Serbia: Tenth round of anti-Vucic protests held in Belgrade

The 10th round of protest rallies against President Aleksandar Vucic were held in freezing temperatures in the Serbian capital and other cities. The ultranationalist Vucic rejects claims he has become autocratic.

The 10th consecutive weekend of "Protest Against Dictatorship" rallies in Serbia saw protests in 40 towns and cities, including the southern city of Nis, northern Novi Sad, and central Kragujevac and Cacak.

There were no political party flags as thousands of people gathered to protest what they called a climate of "political violence" created by Vucic and his Serbian Progressive Party. In December, the home of online journalist Milan Jovanovic was torched in Belgrade. A year ago, Kosovo Serb politician Oliver Ivanovic was murdered.

The demonstrators in Belgrade blew whistles and held flags as they walked near parliament, the presidency and national media outlets controlled by Vucic and his party.

"Even if there were 5 million people in the street," Vucic said he would not agree to their demands

Vucic campaigns for next election

Vucic denies accusations of electoral abuse and manipulation of the media and has launched a "Future of Serbia" campaign, hinting at early elections this spring as a concession to the demonstrators. However, he is famous for having said after the first demonstration: "Even if there were 5 million people in the street," he would not agree to the protesters' demands.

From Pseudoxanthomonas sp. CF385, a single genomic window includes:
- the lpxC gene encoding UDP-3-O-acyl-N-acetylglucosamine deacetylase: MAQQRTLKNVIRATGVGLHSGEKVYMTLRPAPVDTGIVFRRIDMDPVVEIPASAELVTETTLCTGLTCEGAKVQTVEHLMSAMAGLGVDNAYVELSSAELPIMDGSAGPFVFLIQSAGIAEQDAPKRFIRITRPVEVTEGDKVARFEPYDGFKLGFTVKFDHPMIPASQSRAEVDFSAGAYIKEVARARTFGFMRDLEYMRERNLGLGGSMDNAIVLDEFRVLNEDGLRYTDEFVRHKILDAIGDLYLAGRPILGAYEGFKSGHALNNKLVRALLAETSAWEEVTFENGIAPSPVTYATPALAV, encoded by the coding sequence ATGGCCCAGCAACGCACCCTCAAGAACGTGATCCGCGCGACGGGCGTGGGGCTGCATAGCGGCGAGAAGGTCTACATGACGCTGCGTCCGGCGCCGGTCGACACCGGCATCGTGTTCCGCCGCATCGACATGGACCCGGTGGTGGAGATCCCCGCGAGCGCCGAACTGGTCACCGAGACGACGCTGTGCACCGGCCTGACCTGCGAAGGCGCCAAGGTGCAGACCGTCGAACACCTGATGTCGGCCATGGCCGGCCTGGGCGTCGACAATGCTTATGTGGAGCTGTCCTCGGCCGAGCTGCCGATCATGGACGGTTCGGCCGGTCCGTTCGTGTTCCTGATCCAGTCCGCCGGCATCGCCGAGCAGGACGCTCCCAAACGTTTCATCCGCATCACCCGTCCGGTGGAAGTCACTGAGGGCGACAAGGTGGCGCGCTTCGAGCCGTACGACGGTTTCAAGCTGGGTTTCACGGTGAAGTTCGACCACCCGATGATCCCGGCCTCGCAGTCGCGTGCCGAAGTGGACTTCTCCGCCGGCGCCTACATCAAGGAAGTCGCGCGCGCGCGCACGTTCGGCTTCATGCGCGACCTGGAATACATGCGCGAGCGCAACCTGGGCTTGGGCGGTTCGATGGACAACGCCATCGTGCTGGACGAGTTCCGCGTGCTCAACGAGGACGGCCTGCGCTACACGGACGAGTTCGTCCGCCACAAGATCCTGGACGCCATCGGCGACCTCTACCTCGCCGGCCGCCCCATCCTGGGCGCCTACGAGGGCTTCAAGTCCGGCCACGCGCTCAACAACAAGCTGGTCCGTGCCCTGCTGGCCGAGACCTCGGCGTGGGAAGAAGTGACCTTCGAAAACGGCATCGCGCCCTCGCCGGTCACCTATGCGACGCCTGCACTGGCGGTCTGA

Read more: Serbian opposition politicians becoming frequent targets of violent attacks

A group of opposition leaders last week drafted an "agreement with the citizens" listing their next steps, including not to take part in an election until the conditions for a free and fair vote are met.

In recent weeks, Vucic has visited various towns to present his policies ahead of the next elections, due in 2020. The 48-year-old served as prime minister from 2014 until he became president in 2017.

A red flare lights the way for the protest rally in Belgrade

Divided opposition

Serbia's opposition parties remain badly divided but their leaders and members have joined the protests, together with students and academics, as well as some lawyers, judges, writers, actors and singers. The list of demands remains vague, with the organizers backed by dozens of parties and groups refusing to place themselves under the umbrella of opposition politicians.

Read more: Ana Brnabic: 'Insolent' DW interview causes stir in Serbia

Opposition groups have expressed a reluctance to take part in any snap elections under what they consider to be unfair conditions. Instead, some have called for a transitional government of technocrats with a one-year mandate to prepare for fair elections while others are proposing a boycott of national and regional parliaments.

Related Subjects

jm/kl (dpa, AFP)

Each evening at 1830 UTC, DW's editors send out a selection of the day's hard news and quality feature journalism. You can sign up to receive it directly here.